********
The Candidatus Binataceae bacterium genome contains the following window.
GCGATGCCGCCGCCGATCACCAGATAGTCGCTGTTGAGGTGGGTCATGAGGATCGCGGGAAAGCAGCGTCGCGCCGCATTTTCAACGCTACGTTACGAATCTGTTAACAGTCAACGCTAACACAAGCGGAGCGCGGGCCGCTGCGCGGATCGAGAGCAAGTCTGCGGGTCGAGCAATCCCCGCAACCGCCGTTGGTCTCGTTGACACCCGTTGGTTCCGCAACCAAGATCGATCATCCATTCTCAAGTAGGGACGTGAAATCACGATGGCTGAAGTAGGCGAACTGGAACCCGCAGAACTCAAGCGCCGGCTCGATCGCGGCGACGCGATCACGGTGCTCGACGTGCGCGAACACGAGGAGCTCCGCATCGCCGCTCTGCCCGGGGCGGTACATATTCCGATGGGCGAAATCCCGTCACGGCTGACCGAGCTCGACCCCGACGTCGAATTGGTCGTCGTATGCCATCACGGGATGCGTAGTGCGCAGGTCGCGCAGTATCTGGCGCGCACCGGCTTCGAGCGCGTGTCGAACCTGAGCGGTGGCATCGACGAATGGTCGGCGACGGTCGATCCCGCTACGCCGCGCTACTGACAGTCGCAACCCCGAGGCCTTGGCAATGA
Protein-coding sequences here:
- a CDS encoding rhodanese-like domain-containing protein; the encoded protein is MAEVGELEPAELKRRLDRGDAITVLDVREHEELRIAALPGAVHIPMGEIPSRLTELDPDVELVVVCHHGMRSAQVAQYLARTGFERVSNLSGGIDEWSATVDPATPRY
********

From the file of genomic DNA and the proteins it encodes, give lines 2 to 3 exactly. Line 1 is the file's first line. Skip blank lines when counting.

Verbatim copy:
GCGATGCCGCCGCCGATCACCAGATAGTCGCTGTTGAGGTGGGTCATGAGGATCGCGGGAAAGCAGCGTCGCGCCGCATTTTCAACGCTACGTTACGAATCTGTTAACAGTCAACGCTAACACAAGCGGAGCGCGGGCCGCTGCGCGGATCGAGAGCAAGTCTGCGGGTCGAGCAATCCCCGCAACCGCCGTTGGTCTCGTTGACACCCGTTGGTTCCGCAACCAAGATCGATCATCCATTCTCAAGTAGGGACGTGAAATCACGATGGCTGAAGTAGGCGAACTGGAACCCGCAGAACTCAAGCGCCGGCTCGATCGCGGCGACGCGATCACGGTGCTCGACGTGCGCGAACACGAGGAGCTCCGCATCGCCGCTCTGCCCGGGGCGGTACATATTCCGATGGGCGAAATCCCGTCACGGCTGACCGAGCTCGACCCCGACGTCGAATTGGTCGTCGTATGCCATCACGGGATGCGTAGTGCGCAGGTCGCGCAGTATCTGGCGCGCACCGGCTTCGAGCGCGTGTCGAACCTGAGCGGTGGCATCGACGAATGGTCGGCGACGGTCGATCCCGCTACGCCGCGCTACTGACAGTCGCAACCCCGAGGCCTTGGCAATGA
Protein-coding sequences here: